Examples of valuable intellectual property in society

Harry Potter Coca-Cola®

Apple® iPod®

Instant camera

DNA copying process

Some examples of IPR: Plant variety rights / plant breeders rights = exlusive rights conferred to a breeder on a generated plant variety without authorization of the breeder the variety cannot be: grown (produced or reproduced) offered for sale sold exported imported stocked

Plant Breeders Rights (PBR) or Plant Variety rights (PVR)

Plant variety rights: registration • At nationale level, buy also at the Community Plant Variety Office which offers EU-wide protection • most countries have signed the UPOV convention* (different versions, 1961 – 1979 – 1991) Remark: in EU: no patent possible on plant variety, in US: double protection is possible

*UPOV: Union Internationale pour la protection des obtentions végétales

Plant Variety rights: how to obtain Seed deposit at a national or international office Variety right can only be obtained if variety is: novel distinct from other varieties uniform stable

Duration of protection: At least 20 years At least 25 years for varieties of vine and tree species

Plant variety rights versus patent rights ? 3 important differences with patent protection:

Breeder’s rights exemption Farmer’s privilege or Farmer’s Saved Seed Rights extend to harvested material of plants

Complex case: ‘transformed plant varieties’ • • •

A plant variety (i.e. a phenotypically distinct, uniform, stable and new agricultural and horticultural variety) can be regionally protected by a plant variety right (and –in Europe- not by a patent). A transformed plant can be regionally protected by a patent on the trait (see further) A transformed plant variety can thus be protected by a plant variety right from a plant breeder and as a ‘transformed plant’ and can thus also be protected by a patent from a biotech company... → a license from both the breeder and the biotech company is required to commercialize !

Trademarks (mark, brand, logo) Trademarks = is a recognizable sign, design or expression (even sound or odor) which distinguishes products (or services) of a particular business or company. The trademark owner can be an individual, business organization or any legal entity. A trademark is often located on the product.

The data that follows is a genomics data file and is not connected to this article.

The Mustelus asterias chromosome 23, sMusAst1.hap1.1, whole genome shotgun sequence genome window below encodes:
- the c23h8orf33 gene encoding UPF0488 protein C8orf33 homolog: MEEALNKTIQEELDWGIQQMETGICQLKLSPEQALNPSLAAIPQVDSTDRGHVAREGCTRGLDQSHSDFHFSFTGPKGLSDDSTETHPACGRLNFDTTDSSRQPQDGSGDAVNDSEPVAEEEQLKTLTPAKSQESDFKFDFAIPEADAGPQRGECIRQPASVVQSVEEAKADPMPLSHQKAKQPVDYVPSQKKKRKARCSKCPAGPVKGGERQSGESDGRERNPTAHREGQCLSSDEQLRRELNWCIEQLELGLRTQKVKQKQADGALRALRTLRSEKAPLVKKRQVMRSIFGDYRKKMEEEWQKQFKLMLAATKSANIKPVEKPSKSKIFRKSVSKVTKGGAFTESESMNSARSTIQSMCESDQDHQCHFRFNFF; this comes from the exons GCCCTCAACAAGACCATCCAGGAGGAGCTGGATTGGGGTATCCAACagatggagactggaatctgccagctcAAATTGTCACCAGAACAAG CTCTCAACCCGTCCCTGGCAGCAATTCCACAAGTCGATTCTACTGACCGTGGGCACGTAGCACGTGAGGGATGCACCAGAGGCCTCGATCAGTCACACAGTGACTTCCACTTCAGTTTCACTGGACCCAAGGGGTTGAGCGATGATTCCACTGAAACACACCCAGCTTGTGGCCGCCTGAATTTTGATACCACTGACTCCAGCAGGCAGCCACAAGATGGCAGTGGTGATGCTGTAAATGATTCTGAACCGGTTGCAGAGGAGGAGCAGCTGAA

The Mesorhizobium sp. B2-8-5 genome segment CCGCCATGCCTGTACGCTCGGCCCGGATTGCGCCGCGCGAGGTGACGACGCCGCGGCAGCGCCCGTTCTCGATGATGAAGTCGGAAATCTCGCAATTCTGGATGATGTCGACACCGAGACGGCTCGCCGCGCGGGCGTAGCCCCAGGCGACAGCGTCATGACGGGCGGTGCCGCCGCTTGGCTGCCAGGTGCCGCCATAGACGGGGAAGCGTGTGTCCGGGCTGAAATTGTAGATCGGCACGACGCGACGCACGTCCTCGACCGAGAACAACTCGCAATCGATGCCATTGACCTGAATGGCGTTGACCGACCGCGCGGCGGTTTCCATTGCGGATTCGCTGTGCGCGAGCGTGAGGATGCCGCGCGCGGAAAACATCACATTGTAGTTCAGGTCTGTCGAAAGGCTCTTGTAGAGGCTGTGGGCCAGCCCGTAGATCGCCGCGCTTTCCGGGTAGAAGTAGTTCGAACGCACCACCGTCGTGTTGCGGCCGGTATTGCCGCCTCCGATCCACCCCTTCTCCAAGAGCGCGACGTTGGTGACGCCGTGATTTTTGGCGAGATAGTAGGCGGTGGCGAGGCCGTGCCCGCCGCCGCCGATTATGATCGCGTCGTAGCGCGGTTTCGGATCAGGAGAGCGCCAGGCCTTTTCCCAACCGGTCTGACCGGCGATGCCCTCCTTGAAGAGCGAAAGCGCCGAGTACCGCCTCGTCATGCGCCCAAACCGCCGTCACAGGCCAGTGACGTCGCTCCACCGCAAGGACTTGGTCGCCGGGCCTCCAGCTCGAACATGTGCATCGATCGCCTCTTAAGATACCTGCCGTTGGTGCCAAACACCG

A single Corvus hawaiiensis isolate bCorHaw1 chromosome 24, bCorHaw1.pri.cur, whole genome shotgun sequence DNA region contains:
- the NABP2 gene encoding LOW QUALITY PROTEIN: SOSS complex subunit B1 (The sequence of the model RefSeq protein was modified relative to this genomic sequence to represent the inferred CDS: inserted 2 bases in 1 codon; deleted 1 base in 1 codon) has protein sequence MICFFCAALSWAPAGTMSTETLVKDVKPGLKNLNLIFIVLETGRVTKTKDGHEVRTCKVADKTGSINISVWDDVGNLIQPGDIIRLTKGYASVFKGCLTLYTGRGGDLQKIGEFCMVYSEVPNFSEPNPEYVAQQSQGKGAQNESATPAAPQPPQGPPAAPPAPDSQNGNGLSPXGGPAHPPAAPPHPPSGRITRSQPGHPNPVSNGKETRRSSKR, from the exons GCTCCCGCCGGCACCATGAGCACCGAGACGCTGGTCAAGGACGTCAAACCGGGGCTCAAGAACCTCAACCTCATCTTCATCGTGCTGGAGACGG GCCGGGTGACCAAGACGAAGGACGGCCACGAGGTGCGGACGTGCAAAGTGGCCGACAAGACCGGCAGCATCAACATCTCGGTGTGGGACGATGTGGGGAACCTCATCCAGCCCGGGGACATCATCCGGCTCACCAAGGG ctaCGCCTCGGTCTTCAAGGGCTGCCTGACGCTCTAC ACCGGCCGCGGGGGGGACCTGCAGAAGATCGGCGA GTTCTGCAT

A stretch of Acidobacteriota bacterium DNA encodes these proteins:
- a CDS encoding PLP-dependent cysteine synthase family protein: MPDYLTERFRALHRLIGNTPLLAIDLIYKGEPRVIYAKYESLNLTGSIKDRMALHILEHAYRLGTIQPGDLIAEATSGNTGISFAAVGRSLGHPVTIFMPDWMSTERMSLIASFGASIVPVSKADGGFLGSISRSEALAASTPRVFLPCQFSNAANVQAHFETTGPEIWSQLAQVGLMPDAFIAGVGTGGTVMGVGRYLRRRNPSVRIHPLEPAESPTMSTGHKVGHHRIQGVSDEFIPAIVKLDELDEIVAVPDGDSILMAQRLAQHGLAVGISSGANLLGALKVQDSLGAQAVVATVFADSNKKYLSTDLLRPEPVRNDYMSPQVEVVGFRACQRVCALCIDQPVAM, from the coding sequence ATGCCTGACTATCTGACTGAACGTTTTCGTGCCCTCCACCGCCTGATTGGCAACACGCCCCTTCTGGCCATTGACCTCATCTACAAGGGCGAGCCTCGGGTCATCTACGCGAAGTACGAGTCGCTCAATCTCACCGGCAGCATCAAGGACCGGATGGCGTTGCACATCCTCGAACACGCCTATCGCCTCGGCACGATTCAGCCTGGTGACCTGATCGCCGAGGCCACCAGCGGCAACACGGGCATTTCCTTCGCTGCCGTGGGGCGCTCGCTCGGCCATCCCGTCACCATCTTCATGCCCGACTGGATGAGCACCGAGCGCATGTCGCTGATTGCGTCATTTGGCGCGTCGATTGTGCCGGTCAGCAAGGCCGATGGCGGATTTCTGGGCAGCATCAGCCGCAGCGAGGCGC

Trademarks: examples

Regulatory data protection (RDP) • RDP: value and proprietary nature of data (e.g. clinical trial data, field data, toxicology) submitted to regulatory authorities for product registration (e.g. agrochemical or new medicine) • Intention to keep generics out of market for certain amount of time • EU: 10 years /US: 5 years (pharmaceuticals) and 12 years (biologicals)

Know-how – Trade secrets  by definition not public (confidential or secret information. This information has a commercial value and grants a company a competitive advantage against other companies Confidentiality is important and great care should be taken at the company level

Know-how Examples: • Technical know-how = experience, formulae, ... • Commercial know-how customer lists, marketing technics, ...

IPR: Trade Secrets • Formula, processes

Trade secret misappropriation Stealing of Trade Secrets: DuPont vs Kolon A jury in Virginia District Court has awarded damages of US$919 million for trade secret misappropriation against a South Korean company, Kolon Industries. Returning a verdict finding that Kolon illicitly made use of 149 such secrets, this works out at over $6 million per secret. Kolon competes with market leader DuPont in the lucrative market for aramid fibers. As reported by Bloomberg, DuPont alleged in their trade secrets action that Kolon had hired former DuPont executives and engineers as consultants, and then conspired with them to steal DuPont's trade secrets relating to the manufacture of these fibers. The jury agreed. It seems DuPont became particularly suspicious when Kolon hired former DuPont engineer Michael Mitchell, who had previously been in charge of DuPont's marketing of Kevlar. Following a complaint to the FBI (who handle such cases under their economic espionage jurisdiction), Mr Mitchell's home was searched, and the Feds found proprietary DuPont information on his computer. Last year, Mitchell pleaded guilty to theft of trade secrets and obstruction of justice, resulting in an 18 month prison sentence and an undoubted strengthening of DuPont's case against Kolon. Given the size of the award (which represents about a third of Kolon Industries' annual turnover, and a full four years worth of its operating profits), it is not surprising that Kolon plans to appeal. Kolon, responding to the jury's verdict, denies that it sought or solicited any trade secrets from the ex-DuPont consultants it hired, or that it was aware that any information it received was in fact a trade secret. Kolon also claims that at least some of the information was in the public domain, presumably in the hope of at least whittling down the number of items regarded as secrets on appeal, leading to a corresponding reduction in damages. Posted By David Brophy to The IPKat on 9/15/2011 11:15:00 PM